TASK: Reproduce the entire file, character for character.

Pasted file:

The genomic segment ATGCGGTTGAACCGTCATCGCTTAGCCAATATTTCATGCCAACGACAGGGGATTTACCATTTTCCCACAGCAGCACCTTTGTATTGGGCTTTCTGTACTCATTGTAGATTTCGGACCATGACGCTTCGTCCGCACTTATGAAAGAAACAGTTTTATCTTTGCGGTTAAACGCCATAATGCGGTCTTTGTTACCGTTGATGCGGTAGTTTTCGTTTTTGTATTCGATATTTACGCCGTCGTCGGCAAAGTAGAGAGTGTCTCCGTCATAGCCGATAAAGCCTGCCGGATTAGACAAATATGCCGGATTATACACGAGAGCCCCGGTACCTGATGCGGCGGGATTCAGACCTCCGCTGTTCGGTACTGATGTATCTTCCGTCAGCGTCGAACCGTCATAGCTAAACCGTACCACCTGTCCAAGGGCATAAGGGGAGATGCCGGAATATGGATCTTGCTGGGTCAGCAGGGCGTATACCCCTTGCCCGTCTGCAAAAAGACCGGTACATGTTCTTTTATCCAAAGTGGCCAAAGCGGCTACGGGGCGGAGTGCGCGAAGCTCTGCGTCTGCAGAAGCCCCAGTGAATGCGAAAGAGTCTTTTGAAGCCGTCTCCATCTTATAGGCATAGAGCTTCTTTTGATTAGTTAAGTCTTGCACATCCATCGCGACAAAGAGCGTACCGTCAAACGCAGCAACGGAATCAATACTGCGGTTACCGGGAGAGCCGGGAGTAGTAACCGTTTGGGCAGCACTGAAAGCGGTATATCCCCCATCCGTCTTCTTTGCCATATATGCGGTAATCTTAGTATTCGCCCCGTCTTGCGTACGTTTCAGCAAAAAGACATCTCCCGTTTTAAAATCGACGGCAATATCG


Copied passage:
The genomic segment ATGCGGTTGAACCGTCATCGCTTAGCCAATATTTCATGCCAACGACAGGGGATTTACCATTTTCCCACAGCAGCACCTTTGTATTGGGCTTTCTGTACTCATTGTAGATTTCGGACCATGACGCTTCGTCCGCACTTATGAAAGAAACAGTTTTATCTTTGCGGTTAAACGCCATAATGCGGTCTTTGTTACCGTTGATGCGGTAGTTTTCGTTTTTGTATTCGATATTTACGCCGTCGTCGGCAAAGTAGAGAGTGTCTCCGTCATAGCCGATAAAGCCTGCCGGATTAGACAAATATGCCGGATTATACACGAGAGCCCCGGTACCTGATGCGGCGGGATTCAGACCTCCGCTGTTCGGTACTGATGTATCTTCCGTCAGCGTCGAACCGTCATAGCTAAACCGTACCACCTGTCCAAGGGCATAAGGGGAGATGCCGGAATATGGATCTTGCTGGGTCAGCAGGGCGTATACCCCTTGCCCGTCTGCAAAAAGACCGGTACATGTTCTTTTATCCAAAGTGGCCAAAGCGGCTACGGGGCGGAGTGCGCGAAGCTCTGCGTCTGCAGAAGCCCCAGTGAATGCGAAAGAGTCTTTTGAAGCCGTCTCCATCTTATAGGCATAGAGCTTCTTTTGATTAGTTAAGTCTTGCACATCCATCGCGACAAAGAGCGTACCGTCAAACGCAGCAACGGAATCAATACTGCGGTTACCGGGAGAGCCGGGAGTAGTAACCGTTTGGGCAGCACTGAAAGCGGTATATCCCCCATCCGTCTTCTTTGCCATATATGCGGTAATCTTAGTATTCGCCCCGTCTTGCGTACGTTTCAGCAAAAAGACATCTCCCGTTTTAAAATCGACGGCAATATCG